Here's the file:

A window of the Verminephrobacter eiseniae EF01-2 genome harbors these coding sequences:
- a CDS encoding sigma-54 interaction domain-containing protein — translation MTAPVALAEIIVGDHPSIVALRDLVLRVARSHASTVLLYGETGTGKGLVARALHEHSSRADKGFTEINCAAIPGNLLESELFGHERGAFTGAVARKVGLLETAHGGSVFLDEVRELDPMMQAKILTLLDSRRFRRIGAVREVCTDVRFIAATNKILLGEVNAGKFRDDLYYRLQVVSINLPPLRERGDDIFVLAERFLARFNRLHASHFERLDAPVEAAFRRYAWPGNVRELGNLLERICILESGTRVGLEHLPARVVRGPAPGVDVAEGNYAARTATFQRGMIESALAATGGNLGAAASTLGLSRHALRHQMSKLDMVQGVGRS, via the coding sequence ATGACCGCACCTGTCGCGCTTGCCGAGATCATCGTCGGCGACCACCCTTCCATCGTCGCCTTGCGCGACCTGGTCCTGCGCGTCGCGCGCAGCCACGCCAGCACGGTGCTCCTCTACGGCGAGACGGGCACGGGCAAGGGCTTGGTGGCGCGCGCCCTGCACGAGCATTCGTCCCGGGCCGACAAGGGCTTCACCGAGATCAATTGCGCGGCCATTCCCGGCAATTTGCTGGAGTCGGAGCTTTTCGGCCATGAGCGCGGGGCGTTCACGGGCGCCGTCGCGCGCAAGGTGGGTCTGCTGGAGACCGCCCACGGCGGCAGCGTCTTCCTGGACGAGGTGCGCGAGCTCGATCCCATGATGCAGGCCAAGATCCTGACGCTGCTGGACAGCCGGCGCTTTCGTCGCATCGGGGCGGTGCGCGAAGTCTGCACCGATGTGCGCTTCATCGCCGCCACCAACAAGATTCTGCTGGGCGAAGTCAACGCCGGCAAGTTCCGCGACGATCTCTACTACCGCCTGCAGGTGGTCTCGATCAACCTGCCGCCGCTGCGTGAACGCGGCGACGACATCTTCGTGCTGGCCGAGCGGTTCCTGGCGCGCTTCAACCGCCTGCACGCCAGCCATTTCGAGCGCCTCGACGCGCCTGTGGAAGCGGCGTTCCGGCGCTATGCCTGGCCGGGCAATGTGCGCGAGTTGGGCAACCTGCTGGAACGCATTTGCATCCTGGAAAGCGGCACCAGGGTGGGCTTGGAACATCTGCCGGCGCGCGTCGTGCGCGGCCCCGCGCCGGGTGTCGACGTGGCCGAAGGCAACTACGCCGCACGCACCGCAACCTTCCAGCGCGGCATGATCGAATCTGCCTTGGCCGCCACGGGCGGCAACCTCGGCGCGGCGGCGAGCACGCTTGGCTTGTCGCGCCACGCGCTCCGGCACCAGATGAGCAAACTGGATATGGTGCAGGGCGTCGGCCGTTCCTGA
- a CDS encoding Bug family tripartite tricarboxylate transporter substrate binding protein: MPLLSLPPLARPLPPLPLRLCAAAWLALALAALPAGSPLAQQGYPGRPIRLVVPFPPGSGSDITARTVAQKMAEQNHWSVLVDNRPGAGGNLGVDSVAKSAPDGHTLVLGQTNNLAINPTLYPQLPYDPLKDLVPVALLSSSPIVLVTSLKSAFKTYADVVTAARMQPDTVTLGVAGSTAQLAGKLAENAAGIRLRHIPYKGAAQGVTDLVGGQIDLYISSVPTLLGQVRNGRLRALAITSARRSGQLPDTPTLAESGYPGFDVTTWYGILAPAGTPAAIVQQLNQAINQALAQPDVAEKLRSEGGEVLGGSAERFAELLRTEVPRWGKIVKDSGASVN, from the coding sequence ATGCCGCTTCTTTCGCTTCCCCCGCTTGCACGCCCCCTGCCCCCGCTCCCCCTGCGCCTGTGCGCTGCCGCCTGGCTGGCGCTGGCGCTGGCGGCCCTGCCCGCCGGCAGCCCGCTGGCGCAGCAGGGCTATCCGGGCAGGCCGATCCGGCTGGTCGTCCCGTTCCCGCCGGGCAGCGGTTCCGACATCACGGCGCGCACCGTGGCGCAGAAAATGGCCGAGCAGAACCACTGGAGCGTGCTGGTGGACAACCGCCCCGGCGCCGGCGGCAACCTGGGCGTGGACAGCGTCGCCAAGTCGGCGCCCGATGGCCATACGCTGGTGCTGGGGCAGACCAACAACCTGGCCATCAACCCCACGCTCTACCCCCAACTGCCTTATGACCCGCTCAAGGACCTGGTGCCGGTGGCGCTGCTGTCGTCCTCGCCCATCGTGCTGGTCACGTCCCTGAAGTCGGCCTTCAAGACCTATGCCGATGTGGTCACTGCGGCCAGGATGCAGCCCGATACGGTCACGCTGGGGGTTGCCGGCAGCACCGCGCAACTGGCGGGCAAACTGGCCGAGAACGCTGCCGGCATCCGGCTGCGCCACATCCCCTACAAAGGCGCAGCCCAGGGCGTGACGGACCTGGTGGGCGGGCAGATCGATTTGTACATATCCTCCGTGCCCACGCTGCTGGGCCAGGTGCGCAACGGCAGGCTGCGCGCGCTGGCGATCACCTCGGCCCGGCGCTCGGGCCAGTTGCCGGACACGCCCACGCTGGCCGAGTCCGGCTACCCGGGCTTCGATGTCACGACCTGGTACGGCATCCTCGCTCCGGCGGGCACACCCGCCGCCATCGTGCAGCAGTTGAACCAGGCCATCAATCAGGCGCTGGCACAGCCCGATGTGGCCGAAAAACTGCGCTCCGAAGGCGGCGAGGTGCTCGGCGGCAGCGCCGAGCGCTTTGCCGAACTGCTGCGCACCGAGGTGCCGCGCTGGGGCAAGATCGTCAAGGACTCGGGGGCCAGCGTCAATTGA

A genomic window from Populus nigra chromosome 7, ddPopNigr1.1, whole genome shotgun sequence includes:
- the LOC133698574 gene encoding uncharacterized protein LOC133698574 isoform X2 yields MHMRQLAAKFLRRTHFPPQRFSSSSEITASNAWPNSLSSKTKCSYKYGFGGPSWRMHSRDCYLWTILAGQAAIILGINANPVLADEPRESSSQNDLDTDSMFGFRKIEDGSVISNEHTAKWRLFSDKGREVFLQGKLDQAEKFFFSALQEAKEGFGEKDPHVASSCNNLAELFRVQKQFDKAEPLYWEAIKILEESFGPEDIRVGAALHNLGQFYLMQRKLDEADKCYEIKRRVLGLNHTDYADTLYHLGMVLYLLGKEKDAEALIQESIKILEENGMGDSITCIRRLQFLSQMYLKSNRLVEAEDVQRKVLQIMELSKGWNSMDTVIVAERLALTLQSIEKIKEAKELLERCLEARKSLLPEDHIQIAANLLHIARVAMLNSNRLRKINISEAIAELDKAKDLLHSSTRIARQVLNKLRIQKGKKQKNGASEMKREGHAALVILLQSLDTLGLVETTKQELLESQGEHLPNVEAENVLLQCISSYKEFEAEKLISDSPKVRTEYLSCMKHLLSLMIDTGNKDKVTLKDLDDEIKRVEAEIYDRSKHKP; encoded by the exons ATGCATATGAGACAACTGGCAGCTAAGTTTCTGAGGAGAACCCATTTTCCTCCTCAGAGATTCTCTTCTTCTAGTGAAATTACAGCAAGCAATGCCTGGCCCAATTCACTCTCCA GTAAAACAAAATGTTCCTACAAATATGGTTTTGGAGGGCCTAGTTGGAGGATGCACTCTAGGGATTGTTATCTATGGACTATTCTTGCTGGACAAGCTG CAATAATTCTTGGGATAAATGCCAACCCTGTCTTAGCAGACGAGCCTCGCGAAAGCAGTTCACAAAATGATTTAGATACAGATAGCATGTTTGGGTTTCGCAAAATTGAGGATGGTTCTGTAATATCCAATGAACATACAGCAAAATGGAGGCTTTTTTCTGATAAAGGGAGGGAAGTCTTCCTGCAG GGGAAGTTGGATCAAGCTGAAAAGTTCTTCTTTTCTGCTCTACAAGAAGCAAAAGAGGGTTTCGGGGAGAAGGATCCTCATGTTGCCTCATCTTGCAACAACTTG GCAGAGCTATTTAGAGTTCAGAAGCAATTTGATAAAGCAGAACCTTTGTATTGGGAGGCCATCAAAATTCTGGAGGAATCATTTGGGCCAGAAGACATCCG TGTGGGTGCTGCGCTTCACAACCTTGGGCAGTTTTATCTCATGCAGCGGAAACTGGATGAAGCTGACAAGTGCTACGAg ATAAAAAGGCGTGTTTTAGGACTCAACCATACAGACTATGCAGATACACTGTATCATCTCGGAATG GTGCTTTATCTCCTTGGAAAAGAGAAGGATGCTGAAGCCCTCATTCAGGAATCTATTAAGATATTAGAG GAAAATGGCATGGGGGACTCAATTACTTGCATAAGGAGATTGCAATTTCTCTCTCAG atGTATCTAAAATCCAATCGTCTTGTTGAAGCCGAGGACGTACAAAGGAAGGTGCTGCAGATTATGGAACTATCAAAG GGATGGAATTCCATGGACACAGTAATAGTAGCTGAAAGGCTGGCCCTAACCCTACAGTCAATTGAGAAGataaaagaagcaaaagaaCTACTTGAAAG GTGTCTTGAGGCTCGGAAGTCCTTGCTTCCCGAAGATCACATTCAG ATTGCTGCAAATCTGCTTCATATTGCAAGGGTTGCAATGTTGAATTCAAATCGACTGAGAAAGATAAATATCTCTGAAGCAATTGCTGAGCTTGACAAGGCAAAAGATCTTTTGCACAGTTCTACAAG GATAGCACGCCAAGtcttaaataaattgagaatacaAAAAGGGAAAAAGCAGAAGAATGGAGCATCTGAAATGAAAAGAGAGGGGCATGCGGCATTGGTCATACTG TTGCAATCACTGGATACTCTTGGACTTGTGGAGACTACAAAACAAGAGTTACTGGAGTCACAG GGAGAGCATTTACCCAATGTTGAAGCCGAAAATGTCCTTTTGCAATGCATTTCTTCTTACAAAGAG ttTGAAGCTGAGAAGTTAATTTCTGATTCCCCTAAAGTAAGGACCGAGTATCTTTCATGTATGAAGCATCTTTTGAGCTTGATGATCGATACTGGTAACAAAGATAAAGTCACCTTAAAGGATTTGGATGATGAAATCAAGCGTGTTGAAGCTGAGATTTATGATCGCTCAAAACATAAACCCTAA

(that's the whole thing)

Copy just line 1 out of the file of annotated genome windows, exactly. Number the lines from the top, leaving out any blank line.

A window of the Verminephrobacter eiseniae EF01-2 genome harbors these coding sequences: